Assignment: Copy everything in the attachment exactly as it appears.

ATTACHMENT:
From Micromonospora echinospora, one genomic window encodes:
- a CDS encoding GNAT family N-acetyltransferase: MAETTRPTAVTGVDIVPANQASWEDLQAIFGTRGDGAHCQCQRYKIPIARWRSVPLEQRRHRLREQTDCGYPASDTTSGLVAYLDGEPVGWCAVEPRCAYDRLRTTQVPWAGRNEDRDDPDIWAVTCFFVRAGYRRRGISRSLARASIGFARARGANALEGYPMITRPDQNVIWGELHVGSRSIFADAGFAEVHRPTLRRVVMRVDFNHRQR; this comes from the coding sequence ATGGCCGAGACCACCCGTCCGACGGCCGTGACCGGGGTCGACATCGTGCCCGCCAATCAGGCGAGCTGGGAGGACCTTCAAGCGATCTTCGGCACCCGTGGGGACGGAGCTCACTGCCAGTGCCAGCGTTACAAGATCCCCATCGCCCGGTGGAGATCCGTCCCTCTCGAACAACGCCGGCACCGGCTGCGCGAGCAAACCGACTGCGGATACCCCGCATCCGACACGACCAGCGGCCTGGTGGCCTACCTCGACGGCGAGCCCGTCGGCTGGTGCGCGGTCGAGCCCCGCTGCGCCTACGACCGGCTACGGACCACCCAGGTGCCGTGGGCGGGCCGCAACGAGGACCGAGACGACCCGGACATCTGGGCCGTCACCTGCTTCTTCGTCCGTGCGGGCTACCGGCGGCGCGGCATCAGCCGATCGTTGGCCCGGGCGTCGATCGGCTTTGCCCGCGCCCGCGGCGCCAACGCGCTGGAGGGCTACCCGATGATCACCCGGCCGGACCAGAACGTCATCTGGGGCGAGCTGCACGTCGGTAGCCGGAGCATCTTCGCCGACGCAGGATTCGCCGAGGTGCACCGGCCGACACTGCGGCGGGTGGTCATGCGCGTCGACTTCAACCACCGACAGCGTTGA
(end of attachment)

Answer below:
From Micromonospora echinospora, one genomic window encodes:
- a CDS encoding GNAT family N-acetyltransferase: MAETTRPTAVTGVDIVPANQASWEDLQAIFGTRGDGAHCQCQRYKIPIARWRSVPLEQRRHRLREQTDCGYPASDTTSGLVAYLDGEPVGWCAVEPRCAYDRLRTTQVPWAGRNEDRDDPDIWAVTCFFVRAGYRRRGISRSLARASIGFARARGANALEGYPMITRPDQNVIWGELHVGSRSIFADAGFAEVHRPTLRRVVMRVDFNHRQR; this comes from the coding sequence ATGGCCGAGACCACCCGTCCGACGGCCGTGACCGGGGTCGACATCGTGCCCGCCAATCAGGCGAGCTGGGAGGACCTTCAAGCGATCTTCGGCACCCGTGGGGACGGAGCTCACTGCCAGTGCCAGCGTTACAAGATCCCCATCGCCCGGTGGAGATCCGTCCCTCTCGAACAACGCCGGCACCGGCTGCGCGAGCAAACCGACTGCGGATACCCCGCATCCGACACGACCAGCGGCCTGGTGGCCTACCTCGACGGCGAGCCCGTCGGCTGGTGCGCGGTCGAGCCCCGCTGCGCCTACGACCGGCTACGGACCACCCAGGTGCCGTGGGCGGGCCGCAACGAGGACCGAGACGACCCGGACATCTGGGCCGTCACCTGCTTCTTCGTCCGTGCGGGCTACCGGCGGCGCGGCATCAGCCGATCGTTGGCCCGGGCGTCGATCGGCTTTGCCCGCGCCCGCGGCGCCAACGCGCTGGAGGGCTACCCGATGATCACCCGGCCGGACCAGAACGTCATCTGGGGCGAGCTGCACGTCGGTAGCCGGAGCATCTTCGCCGACGCAGGATTCGCCGAGGTGCACCGGCCGACACTGCGGCGGGTGGTCATGCGCGTCGACTTCAACCACCGACAGCGTTGA